Is poor ankle mobility causing your back pain? Are your hip flexors fooling you into believing your squat form is good enough? First, if your low back pain is severe, stop and click the following link in case you have a bulged disc. Now let’s delve into the science of achieving pain free leg days. The key to pain free leg training is to attain the proper balance of mobility and stability. I have struggled to achieve this balance for many years, often fighting tight hips and ankles and a hyper mobile lumbar spine. The result? Pain.
Only in the last 12 months or so, with the help of my own coaches, have I finally understood how to get my body stabilized (or mobilized) in the right places. For years, I assumed low back pain was just a part of leg day. I resolved to “work through it” and “get more flexible”. Many people do yoga or core strengthening exercises yet they still grit their teeth through pain during or after training. I don’t give a damn if you can plank for 3 minutes or do yoga 5 times a week. If your ankle mobility sucks, you will hurt your knees or low back squatting. Likewise, even if you can do a perfect “Up Dog”, “Down Dog”, if your thoracic mobility sucks, or if one hip is more mobile than the other, pain is in your near future.
Many people will scoff at the suggestion that yoga isn’t a cure all. Therefore, I am prepared to be tarred and feathered. A lot of serious athletes fail to understand that hyper mobility in one area (such as the lumbar spine) is terrible for you. Likewise, too much stability in the thoracic spine is a recipe for shoulder problems. If your only exercise is yoga, knock yourself out. If you’re training like an athlete for other sports, then pay heed to the bigger picture.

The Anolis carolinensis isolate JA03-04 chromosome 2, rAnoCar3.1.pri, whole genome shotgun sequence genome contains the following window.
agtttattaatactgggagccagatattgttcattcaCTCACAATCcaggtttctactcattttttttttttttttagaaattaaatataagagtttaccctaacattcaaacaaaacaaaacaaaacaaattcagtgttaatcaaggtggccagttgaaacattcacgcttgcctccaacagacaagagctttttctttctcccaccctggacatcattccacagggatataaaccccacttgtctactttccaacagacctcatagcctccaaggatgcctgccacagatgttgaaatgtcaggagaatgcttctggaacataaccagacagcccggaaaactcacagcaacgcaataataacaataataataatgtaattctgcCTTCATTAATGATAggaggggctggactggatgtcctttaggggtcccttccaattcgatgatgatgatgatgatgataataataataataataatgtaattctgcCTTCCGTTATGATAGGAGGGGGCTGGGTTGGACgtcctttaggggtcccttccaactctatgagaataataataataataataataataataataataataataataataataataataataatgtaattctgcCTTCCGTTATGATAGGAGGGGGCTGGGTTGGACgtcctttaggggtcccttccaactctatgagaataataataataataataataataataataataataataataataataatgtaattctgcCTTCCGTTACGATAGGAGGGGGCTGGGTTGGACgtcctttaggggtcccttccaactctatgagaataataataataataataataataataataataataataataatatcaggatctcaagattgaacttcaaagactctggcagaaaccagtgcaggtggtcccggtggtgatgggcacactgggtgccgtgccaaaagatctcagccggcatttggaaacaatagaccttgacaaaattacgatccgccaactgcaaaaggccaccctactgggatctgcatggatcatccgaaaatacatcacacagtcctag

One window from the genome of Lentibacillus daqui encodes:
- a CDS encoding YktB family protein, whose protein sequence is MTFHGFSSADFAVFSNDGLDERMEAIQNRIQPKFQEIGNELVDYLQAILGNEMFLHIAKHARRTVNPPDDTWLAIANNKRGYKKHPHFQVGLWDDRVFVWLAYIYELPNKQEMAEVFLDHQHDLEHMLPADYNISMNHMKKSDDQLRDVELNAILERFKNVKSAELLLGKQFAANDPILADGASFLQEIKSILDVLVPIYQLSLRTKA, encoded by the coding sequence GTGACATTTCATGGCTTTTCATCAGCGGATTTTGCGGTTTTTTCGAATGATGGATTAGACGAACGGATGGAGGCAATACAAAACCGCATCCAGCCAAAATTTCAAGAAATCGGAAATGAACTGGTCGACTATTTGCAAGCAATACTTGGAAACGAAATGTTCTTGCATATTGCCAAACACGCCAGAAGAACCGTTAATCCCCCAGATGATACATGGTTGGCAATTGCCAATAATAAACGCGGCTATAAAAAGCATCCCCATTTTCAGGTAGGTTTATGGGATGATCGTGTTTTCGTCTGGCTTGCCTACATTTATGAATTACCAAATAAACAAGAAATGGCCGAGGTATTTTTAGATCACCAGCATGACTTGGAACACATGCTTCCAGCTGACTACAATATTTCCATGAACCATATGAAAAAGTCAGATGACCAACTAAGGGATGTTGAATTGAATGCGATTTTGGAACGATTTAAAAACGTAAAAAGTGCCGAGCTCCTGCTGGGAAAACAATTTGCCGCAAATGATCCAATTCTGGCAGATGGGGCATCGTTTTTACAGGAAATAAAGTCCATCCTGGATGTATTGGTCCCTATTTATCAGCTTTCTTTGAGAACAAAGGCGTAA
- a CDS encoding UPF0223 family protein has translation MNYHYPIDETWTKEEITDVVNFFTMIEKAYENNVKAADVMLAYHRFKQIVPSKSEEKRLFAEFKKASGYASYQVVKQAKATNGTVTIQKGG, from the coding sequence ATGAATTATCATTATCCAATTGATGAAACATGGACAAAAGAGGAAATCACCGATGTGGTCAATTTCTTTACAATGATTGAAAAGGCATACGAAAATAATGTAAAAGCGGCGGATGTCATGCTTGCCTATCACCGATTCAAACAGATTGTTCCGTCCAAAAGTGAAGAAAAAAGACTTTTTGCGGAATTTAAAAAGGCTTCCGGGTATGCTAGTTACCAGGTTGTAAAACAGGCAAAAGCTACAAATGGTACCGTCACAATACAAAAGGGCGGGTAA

Alternating levels of stability/mobility in the body
The body has evolved for efficient and pain free movement, with incredible capacity to run, jump, climb, and move really heavy shit. Our bodies work best with alternating levels of stability and mobility.
- Shoulders: Stable, with specific exceptions.
- Thoracic spine: Mobile
- Lumbar spine: Stable
- Hips: Mobile
- Knees: Stable
- Ankle: Mobile
- Feet: Stable
The design is brilliant, but unfortunately the function is highly adaptable. A problem anywhere in this chain will lead to a compensation in the area above or below it. When we force the body to compensate, we force upon it pain. Check out a few examples from my own bag of painful tricks.
Example 1: Insufficient Dorsiflexion in the Ankle
When the ankle has limited dorsiflexion (ability to bend foot toward shin) in performing a squat, the knees are simultaneously destabilized and laterally loaded. (This is really bad for your knees.) To make matters worse, limited dorsiflexion forces the pelvis into anterior rotation, making it more difficult to maintain an upright torso during the squat movement. This condition leads to butt wink in the low range of the squat movement, which is a recipe for lower back pain.
Best stretch for improving ankle dorsiflexion.
Example 2: Tight hips and/or hip flexors
Tight hip flexors pull the pelvis into anterior tilt, bad news during a squat. When the pelvis tilts forward, the torso tilts forward, increasing activation of the quads and decreasing activation of the glutes. This condition perpetuates tight hip flexors because the glutes are not performing fully, a good example of why mobility problems can be difficult to fix. The body’s compensating mechanisms reinforce the problem.
Sitting: the worst position for your hip flexors.
There is a more serious cause of hip flexor tightness that isn’t caused by training at all. It’s caused by sitting. When we sit, the hip flexors are in their shortest possible position. If you spend hours a day sitting, you are passively training your hip flexors to remain in a contracted state continually. You must stand up and stretch the hip flexors often!
Best exercise for stretching the hip flexors.
If you have back pain, do yourself a favor and click this link:
The best way to improve your squat is to improve your flexibility. If you want to get more flexible, check out
May your lumbar back be stable and may your hips be flexible…Jacob